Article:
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6 February 1986
Travels with a Superior Person 
by Lord Curzon, edited by Peter King.
Sidgwick, 191 pp., £12.95, October 1985, 0 283 99294 8
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The Ladies of Castlebrae 
by A. Whigham Price.
Alan Sutton, 242 pp., £10.95, October 1985, 0 86299 228 1
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Lizzie: A Victorian Lady’s Amazon Adventure 
by Tony Morrison, Anne Brown and Ann Rose.
BBC, 160 pp., £9.95, November 1985, 0 563 20424 9
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Miss Fane in India 
by [author], edited by John Pemble.
Alan Sutton, 246 pp., £10.95, October 1985, 0 86299 240 0
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Explorers Extraordinary 
by John Keay.
Murray/BBC Publications, 195 pp., £10.95, November 1985, 0 7195 4249 9
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A Visit to Germany, Italy and Malta 1840-41 
by Hans Christian Andersen, translated by Grace Thornton.
Peter Owen, 182 pp., £12.50, October 1985, 0 7206 0636 5
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The Irish Sketch-Book 1842 
by William Makepeace Thackeray.
Blackstaff, 368 pp., £9.95, December 1985, 0 85640 340 7
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Mr Rowlandson’s England 
by Robert Southey, edited by John Steel.
Antique Collectors’ Club, 202 pp., £14.95, November 1985, 0 907462 77 4
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... whether to introduce ‘some bursts of fine writing’, an indulgence best left to Viceroys. John Keay, the drily witty author of Travellers Extraordinary (and, earlier, Eccentric Travellers), comes as a timely model of concision. His heroes are the coxcombs and humbugs of travel, or pretended travel. The best-known is Louis de Rougemont, alias Henry ...
12 October 1989
A Short History of the Liberal Party 1900-88 
by Chris Cook.
Macmillan, 216 pp., £9.95, August 1989, 0 333 44884 7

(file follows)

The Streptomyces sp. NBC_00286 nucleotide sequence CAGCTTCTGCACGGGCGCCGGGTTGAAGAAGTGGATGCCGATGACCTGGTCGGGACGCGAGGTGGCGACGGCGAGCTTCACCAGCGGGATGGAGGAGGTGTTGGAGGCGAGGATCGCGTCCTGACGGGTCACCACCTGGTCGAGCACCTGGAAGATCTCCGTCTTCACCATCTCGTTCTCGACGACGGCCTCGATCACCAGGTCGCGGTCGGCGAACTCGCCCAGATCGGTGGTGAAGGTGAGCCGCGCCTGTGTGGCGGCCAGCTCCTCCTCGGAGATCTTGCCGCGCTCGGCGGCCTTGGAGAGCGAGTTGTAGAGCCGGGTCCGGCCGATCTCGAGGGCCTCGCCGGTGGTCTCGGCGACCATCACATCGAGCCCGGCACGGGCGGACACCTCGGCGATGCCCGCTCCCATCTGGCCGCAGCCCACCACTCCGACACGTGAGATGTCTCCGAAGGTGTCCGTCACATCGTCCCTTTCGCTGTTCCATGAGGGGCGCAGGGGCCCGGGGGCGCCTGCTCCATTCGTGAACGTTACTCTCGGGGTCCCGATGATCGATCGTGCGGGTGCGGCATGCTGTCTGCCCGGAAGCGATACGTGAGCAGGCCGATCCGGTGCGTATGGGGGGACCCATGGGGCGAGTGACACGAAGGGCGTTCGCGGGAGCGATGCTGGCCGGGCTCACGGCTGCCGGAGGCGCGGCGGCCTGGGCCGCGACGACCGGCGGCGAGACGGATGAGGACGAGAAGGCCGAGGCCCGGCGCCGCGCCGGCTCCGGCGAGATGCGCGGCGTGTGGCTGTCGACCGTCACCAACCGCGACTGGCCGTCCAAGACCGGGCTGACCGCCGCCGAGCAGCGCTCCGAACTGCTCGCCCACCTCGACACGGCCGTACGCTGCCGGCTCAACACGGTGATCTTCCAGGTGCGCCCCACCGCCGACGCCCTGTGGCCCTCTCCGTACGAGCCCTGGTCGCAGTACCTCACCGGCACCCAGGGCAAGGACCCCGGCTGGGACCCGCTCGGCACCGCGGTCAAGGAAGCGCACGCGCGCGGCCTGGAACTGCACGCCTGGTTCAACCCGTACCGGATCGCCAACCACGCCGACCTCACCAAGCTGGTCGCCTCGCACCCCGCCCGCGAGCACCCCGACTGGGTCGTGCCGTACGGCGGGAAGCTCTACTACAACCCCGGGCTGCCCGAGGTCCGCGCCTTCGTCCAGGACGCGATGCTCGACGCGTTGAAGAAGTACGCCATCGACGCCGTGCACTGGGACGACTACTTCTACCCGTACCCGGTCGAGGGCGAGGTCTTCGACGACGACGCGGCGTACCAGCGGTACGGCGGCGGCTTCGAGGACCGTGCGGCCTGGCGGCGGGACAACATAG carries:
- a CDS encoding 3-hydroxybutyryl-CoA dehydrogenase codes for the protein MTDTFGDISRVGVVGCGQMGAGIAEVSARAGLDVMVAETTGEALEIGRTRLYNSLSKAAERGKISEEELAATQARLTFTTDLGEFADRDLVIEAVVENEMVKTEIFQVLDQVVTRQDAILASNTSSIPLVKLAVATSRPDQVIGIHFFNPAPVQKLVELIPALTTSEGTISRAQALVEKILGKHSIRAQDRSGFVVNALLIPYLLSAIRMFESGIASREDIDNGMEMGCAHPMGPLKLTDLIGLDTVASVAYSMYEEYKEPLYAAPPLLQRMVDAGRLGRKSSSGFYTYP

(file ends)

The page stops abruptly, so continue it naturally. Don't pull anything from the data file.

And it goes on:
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Against Goliath 
by David Steel.
Weidenfeld, 318 pp., £14.95, September 1989, 9780297796787
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Labour’s Decline and the Social Democrats’ Fall 
by Geoffrey Lee Williams and Alan Lee Williams.
Macmillan, 203 pp., £29.50, July 1989, 0 333 46541 5
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Penhaligon 
by Annette Penhaligon.
Bloomsbury, 262 pp., £14.95, September 1989, 0 7475 0501 2
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Citizens’ Britain: A Radical Agenda for the 1990s 
by Paddy Ashdown.
Fourth Estate, 159 pp., £5.95, September 1989, 1 872180 45 0
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... led to Thorpe’s disgrace and departure, and then to a bitter contest for the succession with John Pardoe, gave David Steel an almost impossible task. He was 39, but looked younger, a slight figure with an easy smile, a son of the Scottish manse, neither obviously at home with scholars, like Grimond, or in London ...

Short Cuts

Nick Richardson: ‘The Bestseller Code’

17 November 2016
...  ...
25 April 1991
... eyes might stare out with equal pugnacity and distaste from under a bowler, a bush hat or a steel helmet – that is the kind of image the old pro projected and presented. A 17th-century poet, writing an epitaph, would have given us a conceit about death being glad to have got him at last. A tender-hearted chap like Siegfried Sassoon might have shaken ...

Elementary

John Sutherland

8 July 1993
Air and Fire 
by Rupert Thomson.
Bloomsbury, 310 pp., £15.99, April 1993, 0 7475 1382 1
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Dreams of Leaving 
by Rupert Thomson.
Penguin, 435 pp., £6.99, April 1993, 0 14 017148 7
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The Five Gates of Hell 
by Rupert Thomson.
Penguin, 368 pp., £5.99, March 1992, 0 14 016537 1
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... by a disciple of Gustave Eiffel to build a modernist cathedral, based on the Tower’s logical steel geometry. This would be unsurprising in 1890-something, except that this architect chooses to build his cathedral in a god-forsaken small town in Baja California, the peninsula that dangles along the West Coast with the Gulf of Mexico on one side and the ...
18 November 2004
... reach heights Once unimaginable; praise this lay Society, almost too proud to pray. Hooked elbow, steel lap-trap, drop-pod lock-down . . . Centrifuge of senses and kinetics, On the blow-out, rise up and twist, your frown Looking down and out at the granite quirks Of sunset ridges, peripatetics Of ripening crops, glib orality Of sideshow clowns, unravelling ...